It took almost a year for the U.S Senate to confirm Roberta Jacobson as the country's next ambassador to Mexico, and the veteran State Department official steps into the job with the clock running down on the administration that appointed her.
Trade between the two countries runs into the hundreds of billions annually, and they share a border that’s a hotbed for smuggling narcotics and undocumented immigrants.
Still, the ambassador's post remained open after E. Anthony Wayne retired in August 2015, and Jacobson's confirmation was delayed by a small group of senators concerned with the role she played in re-establishing ties between the United States and Cuban governments.
Jacobson’s experience in foreign affairs was never an issue. Her resume includes more than 30 years of service, including her most recent role as the assistant secretary of state for western hemispheric affairs.
Now, lawmakers and analysts cheering Jacobson in her new role also realize her tenure could be limited as the Obama administration begins its final months.
“I think that she is fully aware that at the end of this administration there is going to be the possibility of change,” said Duncan Wood, the director of the Mexico Institute at the Woodrow Wilson International Center for Scholars. “But I think that many of us are hoping that whoever wins the election in November will decide to keep her on for 12 months just to secure the continuity in the relationship.”
U.S. Sen. John Cornyn, R-Texas, supported Jacobson’s nomination, urging his colleagues to confirm her.
Though a wide range of issues can affect the bilateral relationship between Mexico and the United States, analysts and lawmakers tend to highlight three, and they also affect Texas directly. Here are the major issues Jacobson will face head-on in her new role.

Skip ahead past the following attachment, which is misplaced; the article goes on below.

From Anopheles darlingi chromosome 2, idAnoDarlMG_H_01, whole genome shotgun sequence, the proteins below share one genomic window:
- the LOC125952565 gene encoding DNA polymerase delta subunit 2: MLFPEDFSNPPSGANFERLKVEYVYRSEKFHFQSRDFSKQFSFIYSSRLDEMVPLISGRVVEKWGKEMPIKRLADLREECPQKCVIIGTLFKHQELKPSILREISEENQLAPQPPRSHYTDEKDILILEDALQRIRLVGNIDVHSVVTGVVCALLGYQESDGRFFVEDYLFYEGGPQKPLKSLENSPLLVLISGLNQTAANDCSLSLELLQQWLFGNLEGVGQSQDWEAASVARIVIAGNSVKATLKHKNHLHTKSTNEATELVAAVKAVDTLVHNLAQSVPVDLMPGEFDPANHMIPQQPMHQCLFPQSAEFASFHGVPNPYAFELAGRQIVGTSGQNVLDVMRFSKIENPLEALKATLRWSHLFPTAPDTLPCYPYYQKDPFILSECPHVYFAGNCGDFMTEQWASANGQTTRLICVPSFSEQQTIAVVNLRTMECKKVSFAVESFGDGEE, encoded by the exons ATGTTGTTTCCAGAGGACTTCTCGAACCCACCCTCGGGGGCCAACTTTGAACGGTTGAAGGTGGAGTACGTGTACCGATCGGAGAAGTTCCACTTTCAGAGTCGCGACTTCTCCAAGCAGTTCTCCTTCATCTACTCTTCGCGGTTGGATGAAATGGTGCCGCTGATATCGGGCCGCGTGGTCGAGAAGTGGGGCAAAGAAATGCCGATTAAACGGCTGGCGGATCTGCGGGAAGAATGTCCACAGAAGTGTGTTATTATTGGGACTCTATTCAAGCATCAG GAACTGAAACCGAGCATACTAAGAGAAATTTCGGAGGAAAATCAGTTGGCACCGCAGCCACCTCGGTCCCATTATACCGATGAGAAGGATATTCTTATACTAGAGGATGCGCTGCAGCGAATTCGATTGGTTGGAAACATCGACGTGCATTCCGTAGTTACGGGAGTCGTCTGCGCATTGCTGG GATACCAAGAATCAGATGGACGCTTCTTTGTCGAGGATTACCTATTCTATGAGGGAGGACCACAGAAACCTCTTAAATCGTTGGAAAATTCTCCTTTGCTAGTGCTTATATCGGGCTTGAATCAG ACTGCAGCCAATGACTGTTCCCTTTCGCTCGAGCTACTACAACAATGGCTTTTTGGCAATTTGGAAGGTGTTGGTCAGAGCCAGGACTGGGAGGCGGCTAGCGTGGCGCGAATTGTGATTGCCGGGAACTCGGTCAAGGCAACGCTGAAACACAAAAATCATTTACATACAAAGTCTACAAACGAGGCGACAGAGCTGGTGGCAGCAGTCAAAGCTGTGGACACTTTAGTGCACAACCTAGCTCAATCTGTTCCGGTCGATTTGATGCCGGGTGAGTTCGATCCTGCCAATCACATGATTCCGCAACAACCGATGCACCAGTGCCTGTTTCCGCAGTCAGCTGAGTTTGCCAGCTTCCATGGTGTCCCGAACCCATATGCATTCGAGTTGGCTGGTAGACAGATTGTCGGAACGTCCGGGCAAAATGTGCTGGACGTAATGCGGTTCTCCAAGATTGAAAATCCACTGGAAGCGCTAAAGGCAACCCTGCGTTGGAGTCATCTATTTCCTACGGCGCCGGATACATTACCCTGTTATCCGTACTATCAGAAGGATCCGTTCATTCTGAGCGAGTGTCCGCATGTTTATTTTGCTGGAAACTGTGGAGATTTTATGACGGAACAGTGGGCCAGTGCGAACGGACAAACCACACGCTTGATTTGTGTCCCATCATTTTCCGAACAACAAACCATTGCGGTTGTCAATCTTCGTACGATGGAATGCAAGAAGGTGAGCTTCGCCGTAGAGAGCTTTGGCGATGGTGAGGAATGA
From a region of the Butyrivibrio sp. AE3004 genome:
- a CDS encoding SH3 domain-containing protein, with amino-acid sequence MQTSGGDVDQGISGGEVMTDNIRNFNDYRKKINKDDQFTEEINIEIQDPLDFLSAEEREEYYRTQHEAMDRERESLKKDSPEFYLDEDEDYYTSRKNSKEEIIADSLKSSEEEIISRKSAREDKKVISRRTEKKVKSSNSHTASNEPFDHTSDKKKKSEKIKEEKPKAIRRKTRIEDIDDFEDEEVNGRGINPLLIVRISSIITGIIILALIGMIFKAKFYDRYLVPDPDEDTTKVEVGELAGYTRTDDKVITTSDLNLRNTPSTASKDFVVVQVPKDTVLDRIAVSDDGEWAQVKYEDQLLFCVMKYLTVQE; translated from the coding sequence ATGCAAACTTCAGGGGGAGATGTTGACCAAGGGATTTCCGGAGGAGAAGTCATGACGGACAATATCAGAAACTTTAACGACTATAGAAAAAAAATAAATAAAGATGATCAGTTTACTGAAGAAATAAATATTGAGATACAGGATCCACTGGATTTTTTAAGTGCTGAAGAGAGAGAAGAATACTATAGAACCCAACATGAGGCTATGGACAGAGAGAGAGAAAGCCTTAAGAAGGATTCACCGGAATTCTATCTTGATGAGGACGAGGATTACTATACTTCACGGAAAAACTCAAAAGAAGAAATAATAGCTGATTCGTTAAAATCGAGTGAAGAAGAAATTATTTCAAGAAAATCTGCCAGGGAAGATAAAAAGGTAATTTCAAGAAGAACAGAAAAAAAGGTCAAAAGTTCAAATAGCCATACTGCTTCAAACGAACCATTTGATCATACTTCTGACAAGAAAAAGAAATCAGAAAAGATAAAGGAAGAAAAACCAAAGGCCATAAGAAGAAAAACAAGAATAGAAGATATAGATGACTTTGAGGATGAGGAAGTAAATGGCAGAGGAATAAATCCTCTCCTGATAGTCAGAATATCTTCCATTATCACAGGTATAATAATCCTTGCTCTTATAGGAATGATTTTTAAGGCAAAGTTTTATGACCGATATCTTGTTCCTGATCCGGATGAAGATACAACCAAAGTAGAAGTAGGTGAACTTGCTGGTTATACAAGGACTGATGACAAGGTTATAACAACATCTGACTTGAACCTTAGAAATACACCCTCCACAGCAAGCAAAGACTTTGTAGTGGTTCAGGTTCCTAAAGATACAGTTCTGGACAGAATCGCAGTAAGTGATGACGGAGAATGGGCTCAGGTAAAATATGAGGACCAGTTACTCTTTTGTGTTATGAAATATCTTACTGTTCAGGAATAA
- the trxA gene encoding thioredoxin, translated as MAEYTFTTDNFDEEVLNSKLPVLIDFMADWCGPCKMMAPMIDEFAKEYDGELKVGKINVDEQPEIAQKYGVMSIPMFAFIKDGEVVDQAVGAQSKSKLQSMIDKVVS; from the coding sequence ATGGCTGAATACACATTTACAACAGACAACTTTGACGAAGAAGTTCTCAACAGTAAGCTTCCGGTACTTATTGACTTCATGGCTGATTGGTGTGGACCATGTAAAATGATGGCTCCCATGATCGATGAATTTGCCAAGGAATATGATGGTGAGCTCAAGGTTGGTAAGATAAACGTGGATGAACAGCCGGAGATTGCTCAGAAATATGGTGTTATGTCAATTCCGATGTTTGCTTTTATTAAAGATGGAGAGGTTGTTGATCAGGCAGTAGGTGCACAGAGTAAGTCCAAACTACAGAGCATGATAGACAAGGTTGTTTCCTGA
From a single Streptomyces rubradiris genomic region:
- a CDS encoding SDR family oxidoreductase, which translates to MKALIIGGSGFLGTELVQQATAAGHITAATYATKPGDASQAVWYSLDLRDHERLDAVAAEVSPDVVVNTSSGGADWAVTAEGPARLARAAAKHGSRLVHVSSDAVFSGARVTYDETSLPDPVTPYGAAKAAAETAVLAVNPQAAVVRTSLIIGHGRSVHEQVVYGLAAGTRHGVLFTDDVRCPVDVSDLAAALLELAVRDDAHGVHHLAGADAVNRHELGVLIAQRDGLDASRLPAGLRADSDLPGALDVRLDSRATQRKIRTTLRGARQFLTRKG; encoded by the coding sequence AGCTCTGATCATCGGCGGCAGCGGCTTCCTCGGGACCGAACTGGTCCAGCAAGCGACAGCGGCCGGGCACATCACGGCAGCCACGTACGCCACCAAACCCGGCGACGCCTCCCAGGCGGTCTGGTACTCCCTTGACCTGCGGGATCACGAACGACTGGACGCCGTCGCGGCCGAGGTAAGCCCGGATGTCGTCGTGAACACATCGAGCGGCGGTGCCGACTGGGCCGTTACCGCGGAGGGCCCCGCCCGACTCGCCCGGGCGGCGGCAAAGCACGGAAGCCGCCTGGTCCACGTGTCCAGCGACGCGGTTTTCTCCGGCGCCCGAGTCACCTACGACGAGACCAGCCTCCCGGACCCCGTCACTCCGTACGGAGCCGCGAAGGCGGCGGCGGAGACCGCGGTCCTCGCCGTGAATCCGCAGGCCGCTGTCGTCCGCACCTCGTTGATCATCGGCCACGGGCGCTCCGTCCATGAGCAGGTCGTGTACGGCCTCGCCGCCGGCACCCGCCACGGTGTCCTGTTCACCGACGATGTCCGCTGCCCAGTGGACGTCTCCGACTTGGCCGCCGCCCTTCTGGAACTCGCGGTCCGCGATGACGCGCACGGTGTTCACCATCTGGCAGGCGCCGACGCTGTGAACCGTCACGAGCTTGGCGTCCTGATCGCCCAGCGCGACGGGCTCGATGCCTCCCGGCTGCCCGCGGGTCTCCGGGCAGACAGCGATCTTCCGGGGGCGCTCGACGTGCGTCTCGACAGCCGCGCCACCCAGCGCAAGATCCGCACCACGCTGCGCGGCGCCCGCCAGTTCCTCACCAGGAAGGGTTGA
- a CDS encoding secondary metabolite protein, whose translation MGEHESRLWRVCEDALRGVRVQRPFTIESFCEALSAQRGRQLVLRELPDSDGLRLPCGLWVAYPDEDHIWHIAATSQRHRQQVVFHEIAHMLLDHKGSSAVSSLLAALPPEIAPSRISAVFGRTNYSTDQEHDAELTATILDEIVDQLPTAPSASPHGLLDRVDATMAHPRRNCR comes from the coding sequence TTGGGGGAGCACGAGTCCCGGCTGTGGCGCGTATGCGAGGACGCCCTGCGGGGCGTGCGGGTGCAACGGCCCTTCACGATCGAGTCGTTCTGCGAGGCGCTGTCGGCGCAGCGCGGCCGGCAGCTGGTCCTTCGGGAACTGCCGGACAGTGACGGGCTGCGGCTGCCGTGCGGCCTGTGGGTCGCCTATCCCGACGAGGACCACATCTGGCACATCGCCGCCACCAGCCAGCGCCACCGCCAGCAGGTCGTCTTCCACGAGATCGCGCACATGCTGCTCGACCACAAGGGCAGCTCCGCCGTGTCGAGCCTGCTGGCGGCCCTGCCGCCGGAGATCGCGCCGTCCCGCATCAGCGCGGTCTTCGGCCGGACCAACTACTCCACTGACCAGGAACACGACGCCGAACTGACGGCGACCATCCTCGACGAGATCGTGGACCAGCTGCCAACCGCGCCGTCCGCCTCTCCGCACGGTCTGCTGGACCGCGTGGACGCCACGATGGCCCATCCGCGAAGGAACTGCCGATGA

Border security and violence
The four Mexican states bordering Texas — Chihuahua, Coahuila, Nuevo Leon and Tamaulipas — are all under a travel warning issued by the U.S. Department of State.
Tamaulipas, home to the border cities of Nuevo Laredo, Matamoros and Reynosa, is said to have no local or state police forces, and violent confrontations between gangs and law enforcement occur “in all parts of the region and at all times of the day,” according to the department.
The warning underscores a continuing problem for Mexico that has been a talking point north of the Rio Grande for years. And at least one Texas lawmaker said he’ll be closely watching how Jacobson manages the situation.
“My concerns are based upon what I had seen as the state department’s inaction on the issue of violence in Tamaulipas,” said U.S. Rep. Filemon Vela, D-Brownsville. “I’ve had a good working relationship with [former] Ambassador Wayne. I look forward to having a good relationship with Ambassador Jacobson. But the facts are clear. I told her two years ago that things are really bad in Matamoros and Reynosa. Today's state department warnings prove that’s the truth.”
Wood, the Wilson Center analyst, said the state department is aware of the situation and isn’t turning a blind eye as Vela suggested.
“The U.S. consulate down there is fully aware and has been communicating the reality on the ground for a number of years,” he said. “Those of us who are in the business of analyzing Mexico are fully aware of the extent and scale of the problem in Tamaulipas. And of course, Mexican civil society is aware of it as well, so there’s been no shortage of information.”
But Wood added that there is only so much the American government can do because Mexico is a sovereign country.